Why Warriors might save $9.3M disabled player exception for later date

Why Warriors might hold on to $9.3M DPE for later date originally appeared on NBC Sports Bayarea

With the first major wave of free agency now behind them, the Warriors’ current roster will look very similar to the one they open the 2020-21 season with.¬†

Of the Warriors’ 15 available roster spots, at least 13 already are spoken for, and they have a few candidates for their two two-way contracts. Barring a trade of some kind, Golden State likely would only add two more players at most, with one seeming like a far more probable outcome.

If the Warriors do add any more players in free agency, it will be done using one of three possible methods. They can sign someone to a minimum contract, use the remainder of the mid-level exception (MLE) or they can use the disable player exception (DPE) they applied for in the wake of Klay Thompson’s season-ending Achilles injury.

The Warriors very well might walk through Door No. 3. But if they do, there’s no guarantee it’ll be any time soon. In fact, there could be an advantage to saving the DPE for a later date.

With the DPE, the Warriors can sign a player to a one-year contract worth up to $9.3 million, or they can acquire a player in a trade who has one year remaining on his contract and a salary equal to or less than that amount. In surveying the current free-agent landscape, there isn’t an obvious candidate who qualifies. And of the qualifying players who they might want to trade for, some more shoes seemingly would have to drop before they become available.

That’s bound to change, though.

As the season progresses, some teams inevitably will experience upheaval, and some quality players could become available via trade as a result. Take the Houston Rockets, for instance. It’s unlikely they would make P.J. Tucker available to the Warriors right now, but if they eventually blow the team up as has been rumored, suddenly that could change. Tucker is the kind of talent the Warriors would be willing to use the DPE for, and he just so happens to qualify from a salary standpoint.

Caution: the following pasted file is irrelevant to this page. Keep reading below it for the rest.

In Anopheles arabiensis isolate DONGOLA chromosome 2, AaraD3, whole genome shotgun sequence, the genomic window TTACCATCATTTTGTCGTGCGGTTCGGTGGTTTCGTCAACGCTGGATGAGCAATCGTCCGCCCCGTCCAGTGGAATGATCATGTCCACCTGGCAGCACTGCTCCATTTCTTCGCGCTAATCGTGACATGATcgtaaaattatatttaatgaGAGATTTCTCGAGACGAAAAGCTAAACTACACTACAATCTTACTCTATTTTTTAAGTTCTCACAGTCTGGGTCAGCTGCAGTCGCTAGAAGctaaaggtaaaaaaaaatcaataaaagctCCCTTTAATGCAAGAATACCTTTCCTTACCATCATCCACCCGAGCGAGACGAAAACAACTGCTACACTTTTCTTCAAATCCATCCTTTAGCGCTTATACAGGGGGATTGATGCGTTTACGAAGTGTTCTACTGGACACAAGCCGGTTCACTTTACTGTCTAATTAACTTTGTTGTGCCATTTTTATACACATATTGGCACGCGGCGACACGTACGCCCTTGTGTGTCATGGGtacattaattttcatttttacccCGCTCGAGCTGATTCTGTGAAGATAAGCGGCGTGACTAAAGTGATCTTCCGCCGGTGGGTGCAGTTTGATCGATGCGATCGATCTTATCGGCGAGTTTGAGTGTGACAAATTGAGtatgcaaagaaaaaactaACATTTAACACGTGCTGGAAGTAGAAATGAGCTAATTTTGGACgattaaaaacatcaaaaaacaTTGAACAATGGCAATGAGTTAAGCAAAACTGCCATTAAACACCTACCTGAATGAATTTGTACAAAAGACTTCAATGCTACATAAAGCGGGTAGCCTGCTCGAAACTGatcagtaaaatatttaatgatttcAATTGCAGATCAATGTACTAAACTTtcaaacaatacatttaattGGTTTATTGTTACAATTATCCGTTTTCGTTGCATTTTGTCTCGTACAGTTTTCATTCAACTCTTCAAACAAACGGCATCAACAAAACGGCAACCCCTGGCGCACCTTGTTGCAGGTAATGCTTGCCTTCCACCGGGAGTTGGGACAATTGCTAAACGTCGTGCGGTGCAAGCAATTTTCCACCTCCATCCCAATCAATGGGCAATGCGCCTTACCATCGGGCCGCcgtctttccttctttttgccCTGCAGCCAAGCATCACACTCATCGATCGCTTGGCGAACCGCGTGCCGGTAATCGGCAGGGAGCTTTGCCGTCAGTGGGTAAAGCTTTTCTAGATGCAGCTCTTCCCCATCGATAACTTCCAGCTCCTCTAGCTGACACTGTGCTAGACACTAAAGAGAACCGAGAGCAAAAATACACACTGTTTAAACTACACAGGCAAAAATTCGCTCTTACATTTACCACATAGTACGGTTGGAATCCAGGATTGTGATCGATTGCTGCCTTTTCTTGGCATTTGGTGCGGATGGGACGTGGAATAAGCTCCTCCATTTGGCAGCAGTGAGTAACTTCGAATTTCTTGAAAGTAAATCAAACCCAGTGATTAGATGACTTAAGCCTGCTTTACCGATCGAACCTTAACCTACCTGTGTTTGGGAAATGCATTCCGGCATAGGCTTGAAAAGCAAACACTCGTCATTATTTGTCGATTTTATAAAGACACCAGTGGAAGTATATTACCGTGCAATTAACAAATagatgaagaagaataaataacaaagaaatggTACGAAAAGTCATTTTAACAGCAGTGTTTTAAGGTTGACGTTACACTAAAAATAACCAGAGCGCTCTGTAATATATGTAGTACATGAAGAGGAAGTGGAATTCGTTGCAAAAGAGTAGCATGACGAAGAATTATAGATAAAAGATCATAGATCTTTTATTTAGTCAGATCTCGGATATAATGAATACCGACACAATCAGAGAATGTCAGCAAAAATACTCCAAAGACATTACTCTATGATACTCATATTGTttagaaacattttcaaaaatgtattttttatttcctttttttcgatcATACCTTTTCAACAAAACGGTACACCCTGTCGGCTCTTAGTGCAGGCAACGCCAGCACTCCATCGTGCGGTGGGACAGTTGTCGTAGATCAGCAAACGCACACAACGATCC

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And then there are the additional free agents that might emerge throughout the course of the season. Every year, we see several veterans bought out by their incumbent teams ahead of the playoff push, at which point they become available to the rest of the league. Often times, they’re difference-makers looking for a chance to contend for a championship. We can’t say for sure if the Warriors will be true title contenders this upcoming season, but with the DPE, we can guarantee that they’d be able to offer any of those free agents a superior contract than most other teams.

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There’s another main reason why the Warriors might want to hang on to the DPE, and it has nothing to do with any free agent or any other team. There are a few sure-things on Golden State’s roster, but there are numerous question marks, too. If it turns out that the Warriors are short at a particular position, whether due to performance or injury, the DPE could come in handy when finding a potential fix.

As things currently stand, the Warriors seem to be at least one piece away, and they certainly could acquire it with the DPE. But rather than rush and use it to upgrade the roster now, Golden State might be better off waiting until a worthwhile opportunity presents itself.

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